"Keep up the good work, Murphy," a Flood aide later testified, was a salutation foten used by the congressman for anyone who wasn't Irish.
Dr. Murdock Head, a prominent George Washington University physician who allegedly hustled federal grants for the Virginia-based Airlie Foudation by making cash payments to Elko and Flood. According to testimony, Head would generate cash by having phony expense vouchers created for the foundation. After having the currency wiped clean of fingerprints, he would pick it up with facial tissue and hand it over, a witness said. Head has denied all wrongdoing.
Everyone seemed to have his own way of Describing the alleged bribe money. To Elko it was "long underwear to keep the congressman warm." For Fleming, it was an "insurance policy." For the rabbi, the lump sum Elko asked him to pay was "one big nut" to take care of everything.
In the face of such testimony, Flood's lawyer, Axel Kleiboemer, relied heavily on creating a favorable image for his client, independent of the allegations under consideration.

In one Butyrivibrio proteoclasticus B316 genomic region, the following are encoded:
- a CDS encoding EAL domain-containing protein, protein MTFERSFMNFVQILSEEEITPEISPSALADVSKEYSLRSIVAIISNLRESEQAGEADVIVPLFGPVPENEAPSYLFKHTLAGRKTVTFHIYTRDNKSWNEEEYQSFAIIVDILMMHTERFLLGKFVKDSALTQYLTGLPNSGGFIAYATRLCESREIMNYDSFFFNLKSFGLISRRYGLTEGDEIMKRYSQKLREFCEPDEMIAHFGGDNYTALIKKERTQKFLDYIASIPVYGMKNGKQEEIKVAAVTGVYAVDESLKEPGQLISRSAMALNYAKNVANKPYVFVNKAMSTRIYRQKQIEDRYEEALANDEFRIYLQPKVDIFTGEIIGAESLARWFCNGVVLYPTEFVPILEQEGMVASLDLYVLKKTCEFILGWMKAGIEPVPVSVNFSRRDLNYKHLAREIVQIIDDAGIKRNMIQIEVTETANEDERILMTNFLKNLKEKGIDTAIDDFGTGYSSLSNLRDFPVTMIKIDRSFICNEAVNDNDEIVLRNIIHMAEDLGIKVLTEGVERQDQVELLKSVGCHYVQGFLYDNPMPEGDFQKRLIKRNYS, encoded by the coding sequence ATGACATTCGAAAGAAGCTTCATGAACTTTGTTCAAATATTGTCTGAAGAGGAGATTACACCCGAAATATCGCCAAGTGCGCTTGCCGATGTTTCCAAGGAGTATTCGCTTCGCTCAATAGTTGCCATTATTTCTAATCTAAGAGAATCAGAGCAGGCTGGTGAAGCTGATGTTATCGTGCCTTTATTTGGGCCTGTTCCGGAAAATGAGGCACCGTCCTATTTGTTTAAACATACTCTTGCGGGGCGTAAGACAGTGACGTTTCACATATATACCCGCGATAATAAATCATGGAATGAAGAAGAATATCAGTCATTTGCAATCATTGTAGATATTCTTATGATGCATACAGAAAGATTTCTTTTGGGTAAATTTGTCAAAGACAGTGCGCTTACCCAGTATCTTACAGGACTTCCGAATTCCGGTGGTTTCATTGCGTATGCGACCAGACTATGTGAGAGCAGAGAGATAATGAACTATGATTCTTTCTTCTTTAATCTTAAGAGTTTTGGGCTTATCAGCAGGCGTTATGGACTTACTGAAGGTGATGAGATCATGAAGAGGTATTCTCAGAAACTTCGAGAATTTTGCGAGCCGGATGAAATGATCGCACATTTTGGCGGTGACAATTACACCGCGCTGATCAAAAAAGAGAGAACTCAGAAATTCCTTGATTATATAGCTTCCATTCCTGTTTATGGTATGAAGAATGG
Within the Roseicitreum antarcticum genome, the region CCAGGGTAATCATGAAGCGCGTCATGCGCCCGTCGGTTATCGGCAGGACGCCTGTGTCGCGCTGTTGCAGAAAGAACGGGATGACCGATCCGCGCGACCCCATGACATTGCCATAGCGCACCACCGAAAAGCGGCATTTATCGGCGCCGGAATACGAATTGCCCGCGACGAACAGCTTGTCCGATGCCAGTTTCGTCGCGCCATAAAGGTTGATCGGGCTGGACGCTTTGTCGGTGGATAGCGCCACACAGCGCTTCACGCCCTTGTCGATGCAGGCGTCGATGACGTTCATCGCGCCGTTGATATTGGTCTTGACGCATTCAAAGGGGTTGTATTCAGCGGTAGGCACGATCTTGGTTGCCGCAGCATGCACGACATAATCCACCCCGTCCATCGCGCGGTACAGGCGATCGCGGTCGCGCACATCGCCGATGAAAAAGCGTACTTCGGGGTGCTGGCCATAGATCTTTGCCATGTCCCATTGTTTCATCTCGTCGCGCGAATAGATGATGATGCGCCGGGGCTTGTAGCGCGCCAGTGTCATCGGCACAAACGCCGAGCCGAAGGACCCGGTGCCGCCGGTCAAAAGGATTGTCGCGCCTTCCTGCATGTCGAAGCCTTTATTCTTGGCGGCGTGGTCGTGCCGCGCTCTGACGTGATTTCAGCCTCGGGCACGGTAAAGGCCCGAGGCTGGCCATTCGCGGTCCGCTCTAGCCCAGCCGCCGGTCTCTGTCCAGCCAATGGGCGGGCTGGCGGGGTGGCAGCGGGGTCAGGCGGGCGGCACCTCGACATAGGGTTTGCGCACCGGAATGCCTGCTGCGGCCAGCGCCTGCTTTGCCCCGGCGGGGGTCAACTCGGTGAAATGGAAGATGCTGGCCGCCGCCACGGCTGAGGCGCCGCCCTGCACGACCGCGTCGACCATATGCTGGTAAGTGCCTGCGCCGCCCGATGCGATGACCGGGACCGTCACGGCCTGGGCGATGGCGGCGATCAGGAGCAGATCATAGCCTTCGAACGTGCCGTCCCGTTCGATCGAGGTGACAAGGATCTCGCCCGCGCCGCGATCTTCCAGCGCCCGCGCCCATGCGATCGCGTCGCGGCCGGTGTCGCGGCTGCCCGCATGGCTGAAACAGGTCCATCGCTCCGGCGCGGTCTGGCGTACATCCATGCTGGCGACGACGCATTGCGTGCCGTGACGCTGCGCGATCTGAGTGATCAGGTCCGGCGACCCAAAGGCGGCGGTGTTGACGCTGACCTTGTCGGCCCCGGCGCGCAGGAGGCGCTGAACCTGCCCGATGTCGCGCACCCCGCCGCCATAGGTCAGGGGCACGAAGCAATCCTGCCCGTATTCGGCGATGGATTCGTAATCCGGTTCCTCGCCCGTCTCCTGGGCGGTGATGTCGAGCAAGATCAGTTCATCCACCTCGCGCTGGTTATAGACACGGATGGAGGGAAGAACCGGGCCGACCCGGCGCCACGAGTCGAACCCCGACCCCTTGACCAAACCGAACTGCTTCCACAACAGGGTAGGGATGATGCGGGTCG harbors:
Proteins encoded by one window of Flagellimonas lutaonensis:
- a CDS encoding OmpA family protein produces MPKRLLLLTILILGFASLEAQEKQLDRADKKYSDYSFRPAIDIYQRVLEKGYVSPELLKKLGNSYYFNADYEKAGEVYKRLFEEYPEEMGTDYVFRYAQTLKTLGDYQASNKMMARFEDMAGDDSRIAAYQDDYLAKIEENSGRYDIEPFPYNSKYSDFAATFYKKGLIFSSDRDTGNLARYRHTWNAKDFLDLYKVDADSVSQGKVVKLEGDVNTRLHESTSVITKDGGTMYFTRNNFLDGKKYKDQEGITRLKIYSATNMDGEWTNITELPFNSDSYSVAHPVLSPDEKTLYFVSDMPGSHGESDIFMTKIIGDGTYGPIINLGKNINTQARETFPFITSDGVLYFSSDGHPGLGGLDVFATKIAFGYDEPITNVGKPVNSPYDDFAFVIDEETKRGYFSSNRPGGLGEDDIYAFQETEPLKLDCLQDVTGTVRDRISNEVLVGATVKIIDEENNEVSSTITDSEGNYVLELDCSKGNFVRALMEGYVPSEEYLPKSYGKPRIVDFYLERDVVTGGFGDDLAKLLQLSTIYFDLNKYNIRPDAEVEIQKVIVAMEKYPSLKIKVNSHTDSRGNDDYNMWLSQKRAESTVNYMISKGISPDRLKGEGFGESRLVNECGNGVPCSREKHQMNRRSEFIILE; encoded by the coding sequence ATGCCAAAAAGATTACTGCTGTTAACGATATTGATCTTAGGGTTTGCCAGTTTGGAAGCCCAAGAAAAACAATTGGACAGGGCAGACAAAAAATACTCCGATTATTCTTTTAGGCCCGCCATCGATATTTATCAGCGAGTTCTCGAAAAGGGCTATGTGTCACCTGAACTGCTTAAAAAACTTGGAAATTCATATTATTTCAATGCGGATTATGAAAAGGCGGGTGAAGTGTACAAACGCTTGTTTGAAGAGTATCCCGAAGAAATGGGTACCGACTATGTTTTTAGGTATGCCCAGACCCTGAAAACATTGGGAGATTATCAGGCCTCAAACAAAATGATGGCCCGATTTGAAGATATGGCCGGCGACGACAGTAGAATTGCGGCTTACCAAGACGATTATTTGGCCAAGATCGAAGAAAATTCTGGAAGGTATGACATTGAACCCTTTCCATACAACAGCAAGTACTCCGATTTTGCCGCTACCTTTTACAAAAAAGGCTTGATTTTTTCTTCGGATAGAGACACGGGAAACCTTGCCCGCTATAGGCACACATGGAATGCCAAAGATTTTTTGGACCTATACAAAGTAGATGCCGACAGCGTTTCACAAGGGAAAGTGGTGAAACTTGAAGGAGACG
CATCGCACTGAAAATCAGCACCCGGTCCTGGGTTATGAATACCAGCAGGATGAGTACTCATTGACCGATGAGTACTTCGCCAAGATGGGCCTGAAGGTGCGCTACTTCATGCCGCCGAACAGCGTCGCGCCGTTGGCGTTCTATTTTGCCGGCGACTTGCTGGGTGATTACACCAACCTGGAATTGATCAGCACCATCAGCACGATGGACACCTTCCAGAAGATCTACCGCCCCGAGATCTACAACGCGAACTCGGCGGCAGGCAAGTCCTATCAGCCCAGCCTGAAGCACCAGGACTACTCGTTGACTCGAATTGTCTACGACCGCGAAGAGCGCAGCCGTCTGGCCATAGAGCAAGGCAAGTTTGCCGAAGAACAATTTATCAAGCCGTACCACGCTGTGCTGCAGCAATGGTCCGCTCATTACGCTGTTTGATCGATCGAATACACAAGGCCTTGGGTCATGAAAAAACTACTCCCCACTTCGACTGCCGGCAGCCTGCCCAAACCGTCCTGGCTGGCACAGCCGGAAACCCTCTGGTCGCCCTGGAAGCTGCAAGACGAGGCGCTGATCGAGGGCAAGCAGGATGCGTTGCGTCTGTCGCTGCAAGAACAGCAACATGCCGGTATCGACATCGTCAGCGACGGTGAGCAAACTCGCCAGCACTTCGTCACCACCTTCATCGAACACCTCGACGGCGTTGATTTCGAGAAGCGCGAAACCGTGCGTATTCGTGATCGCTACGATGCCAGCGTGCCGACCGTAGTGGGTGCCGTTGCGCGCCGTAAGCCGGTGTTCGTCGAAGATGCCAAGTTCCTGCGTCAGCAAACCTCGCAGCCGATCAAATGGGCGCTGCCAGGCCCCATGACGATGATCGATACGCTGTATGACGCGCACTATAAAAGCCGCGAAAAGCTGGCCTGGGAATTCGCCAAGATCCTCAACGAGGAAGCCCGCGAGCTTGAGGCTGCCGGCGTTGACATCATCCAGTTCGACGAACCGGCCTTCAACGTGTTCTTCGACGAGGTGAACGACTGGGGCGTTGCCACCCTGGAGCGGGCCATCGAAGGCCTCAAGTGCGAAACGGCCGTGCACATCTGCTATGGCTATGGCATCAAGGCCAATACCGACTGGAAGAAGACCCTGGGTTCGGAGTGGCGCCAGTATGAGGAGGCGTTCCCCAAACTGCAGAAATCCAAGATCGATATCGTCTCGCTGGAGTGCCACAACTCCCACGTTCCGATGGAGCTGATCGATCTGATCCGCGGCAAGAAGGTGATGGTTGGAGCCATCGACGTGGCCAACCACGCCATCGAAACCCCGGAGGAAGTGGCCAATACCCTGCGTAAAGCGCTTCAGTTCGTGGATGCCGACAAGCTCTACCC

Everyone -- including prosecution witnesses -- seemed to agree that Flood was a good congressman. He had a remarkable attendance record on the floor. He was unstinting in his concern for constituents, keeping his door open at all times for anyone to see him and traveling every weekend to his Pennsylvania district for a grueling round of civic meetings.
When Hurricane Agnes devastated Wilkes-Barre in 1972, he set up a "command post" at a Naval Reserve armory and took charge of relief operations.
"He goes home each night," Kleiboemer told the jury in summation. "He rarely goes out to dinner except on his anniversary. No Jockey Club for him."
So busy was he that he gave Elko a free hand to run his office and his personal financial affairs, according to testimony. Flood "handed over his life" to Elko- Kleiboemer said, and "Elko looked at this frail old man and said, 'Let me do it.' Elko was allowed to sign his checks and his letters and the congressman took whatever recommendations he made."
According to testimony, Elko used this authority to solicit bribes and to send letters, under Flood's name, to various federal agencies on behalf of the bribe payers.
Flood's lawyers contended that Elko never included the congressman in his scheme except to set him up periodically in such a way that he would accept some money in the belief that it was an innocent honorarium or campaign contribution.
According to Elko, however, Flood encouraged the scheme, occasionally demanded larger payoffs, and once told Elko to "get all you can while you can get it."